EIA has worked for more than 25 years to expose the corruption and criminality driving illegal deforestation.
Fortunately, and not before time, the world is paying more attention to this problem than has previously been the case.
Forests are vital in the battle against the climate crisis; left in a pristine state or managed properly, they are important ‘carbon sinks’ which absorb and store carbon from the atmosphere and generate oxygen as a by-product.
They are, quite literally, the lungs of our planet.
Forests are also the place where many indigenous communities and people who rely on subsistence make their homes. These people rely on forests and their methods in managing forests are inherently sustainable – they have a vested interest in nature producing and reproducing its bounty for generations.
So, what does all this have to do with money laundering and the Financial Action Task Force (FATF)? The latter is the global standard-setter for anti-money laundering, setting and then policing the rules designed to reduce and limit the opportunities to launder ill-gotten gains. This includes the huge volumes of revenues from the illegal destruction of the planet’s forests– in the hundreds of billions of US dollars, by World Bank estimates.
Today (10 December), I spoke at an online event convened by the Royal United Services Institute with Dr Marcus Pleyer, President of FATF for the next two years, as Germany holds this tenure. The German Government initiated FATF to look into what more could be done to use anti-money laundering tools to stop illegal logging and land clearance, alongside other specific environmental crimes such as the illegal waste trade and illegal mining.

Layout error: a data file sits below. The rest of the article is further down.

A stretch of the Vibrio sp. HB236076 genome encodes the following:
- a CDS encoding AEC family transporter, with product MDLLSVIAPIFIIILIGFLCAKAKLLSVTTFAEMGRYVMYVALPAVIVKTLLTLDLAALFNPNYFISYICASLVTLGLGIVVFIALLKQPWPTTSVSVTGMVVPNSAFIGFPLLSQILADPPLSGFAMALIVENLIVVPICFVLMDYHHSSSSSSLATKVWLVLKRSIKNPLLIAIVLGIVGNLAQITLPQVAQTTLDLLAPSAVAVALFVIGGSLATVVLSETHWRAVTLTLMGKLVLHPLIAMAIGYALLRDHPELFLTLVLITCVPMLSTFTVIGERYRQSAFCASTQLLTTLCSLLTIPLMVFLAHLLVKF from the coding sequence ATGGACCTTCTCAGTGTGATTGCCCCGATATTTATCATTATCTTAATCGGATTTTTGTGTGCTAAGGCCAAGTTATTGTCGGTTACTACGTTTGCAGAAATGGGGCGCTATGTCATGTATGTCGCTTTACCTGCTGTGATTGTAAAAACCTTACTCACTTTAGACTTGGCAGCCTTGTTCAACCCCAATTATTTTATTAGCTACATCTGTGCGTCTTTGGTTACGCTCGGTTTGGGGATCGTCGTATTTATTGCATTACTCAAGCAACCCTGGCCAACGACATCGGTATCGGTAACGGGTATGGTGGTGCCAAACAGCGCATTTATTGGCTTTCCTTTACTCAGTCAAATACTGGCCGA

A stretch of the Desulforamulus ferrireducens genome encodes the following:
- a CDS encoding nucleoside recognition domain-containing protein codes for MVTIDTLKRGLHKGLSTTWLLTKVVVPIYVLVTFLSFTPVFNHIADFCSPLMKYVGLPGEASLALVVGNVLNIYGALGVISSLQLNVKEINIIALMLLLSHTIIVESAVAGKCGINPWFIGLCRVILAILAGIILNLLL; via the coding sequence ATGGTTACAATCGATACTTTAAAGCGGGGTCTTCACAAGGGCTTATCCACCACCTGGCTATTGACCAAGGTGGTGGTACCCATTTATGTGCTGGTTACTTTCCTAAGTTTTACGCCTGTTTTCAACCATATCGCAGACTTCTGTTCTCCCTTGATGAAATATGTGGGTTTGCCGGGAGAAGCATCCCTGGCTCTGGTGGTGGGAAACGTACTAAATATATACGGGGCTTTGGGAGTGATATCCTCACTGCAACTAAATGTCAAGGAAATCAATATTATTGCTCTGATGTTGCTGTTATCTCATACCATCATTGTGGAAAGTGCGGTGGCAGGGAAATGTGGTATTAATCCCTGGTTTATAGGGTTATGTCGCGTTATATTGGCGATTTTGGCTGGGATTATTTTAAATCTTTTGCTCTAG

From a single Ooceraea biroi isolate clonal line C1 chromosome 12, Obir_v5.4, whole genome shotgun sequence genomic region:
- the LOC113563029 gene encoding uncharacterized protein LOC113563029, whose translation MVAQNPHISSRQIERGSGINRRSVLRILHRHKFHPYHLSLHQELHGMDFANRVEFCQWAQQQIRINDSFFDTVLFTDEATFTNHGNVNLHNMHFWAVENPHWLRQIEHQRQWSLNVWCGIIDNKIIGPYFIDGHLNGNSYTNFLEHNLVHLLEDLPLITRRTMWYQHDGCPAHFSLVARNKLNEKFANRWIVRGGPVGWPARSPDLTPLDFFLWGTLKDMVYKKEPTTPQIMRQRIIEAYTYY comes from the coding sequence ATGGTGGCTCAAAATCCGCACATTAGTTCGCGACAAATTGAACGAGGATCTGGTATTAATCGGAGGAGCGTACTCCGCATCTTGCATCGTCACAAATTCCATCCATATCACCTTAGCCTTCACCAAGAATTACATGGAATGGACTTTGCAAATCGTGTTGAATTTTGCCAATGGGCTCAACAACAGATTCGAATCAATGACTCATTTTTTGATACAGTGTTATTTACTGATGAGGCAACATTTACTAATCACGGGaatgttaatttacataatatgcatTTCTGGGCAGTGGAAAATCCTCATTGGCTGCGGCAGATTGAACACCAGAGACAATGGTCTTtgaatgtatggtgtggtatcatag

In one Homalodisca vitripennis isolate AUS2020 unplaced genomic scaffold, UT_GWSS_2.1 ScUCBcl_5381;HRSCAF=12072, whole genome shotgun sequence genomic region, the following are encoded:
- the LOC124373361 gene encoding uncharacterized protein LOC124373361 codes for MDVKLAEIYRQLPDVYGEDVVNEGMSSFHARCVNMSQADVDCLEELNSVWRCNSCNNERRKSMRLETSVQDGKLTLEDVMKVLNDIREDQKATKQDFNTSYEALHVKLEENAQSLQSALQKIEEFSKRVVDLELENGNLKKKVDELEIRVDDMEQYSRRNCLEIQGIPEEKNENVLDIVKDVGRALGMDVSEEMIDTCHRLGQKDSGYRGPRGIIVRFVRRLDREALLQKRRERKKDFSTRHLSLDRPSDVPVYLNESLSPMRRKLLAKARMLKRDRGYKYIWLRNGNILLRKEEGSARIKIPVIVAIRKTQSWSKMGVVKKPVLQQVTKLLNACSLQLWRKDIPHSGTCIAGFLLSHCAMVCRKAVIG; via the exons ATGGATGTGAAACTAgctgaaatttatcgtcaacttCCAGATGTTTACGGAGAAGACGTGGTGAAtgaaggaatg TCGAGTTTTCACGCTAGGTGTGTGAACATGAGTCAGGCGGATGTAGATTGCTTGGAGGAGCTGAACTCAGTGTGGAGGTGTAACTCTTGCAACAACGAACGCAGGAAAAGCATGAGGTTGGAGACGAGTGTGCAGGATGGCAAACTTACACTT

I impressed on Dr Pleyer the findings from many years of work by EIA, which have shown that illegal logging and land clearance is rampant in many parts of the world, although it has accelerated hugely in Africa, driven in part by demand for rosewood from Asia – China in particular and, latterly, Vietnam.
Companies from all over the world have been engaged in this plunder, using global financial centres to launder funds through complex reinvestment schemes with the aid – wittingly or unwittingly – of financial service providers.
If FATF is able to do anything, it can use its clout to compel these global financial centres to take the risks posed to the world’s forests far more seriously than they have done to date.
FATF has taken a really positive step in looking into this issue – now it will need to make sure that, alongside discussion, it also pushes for action by those countries where illegal logging is carried out, where this wood ends up as furniture and building materials and the financial centres used to facilitate this trade.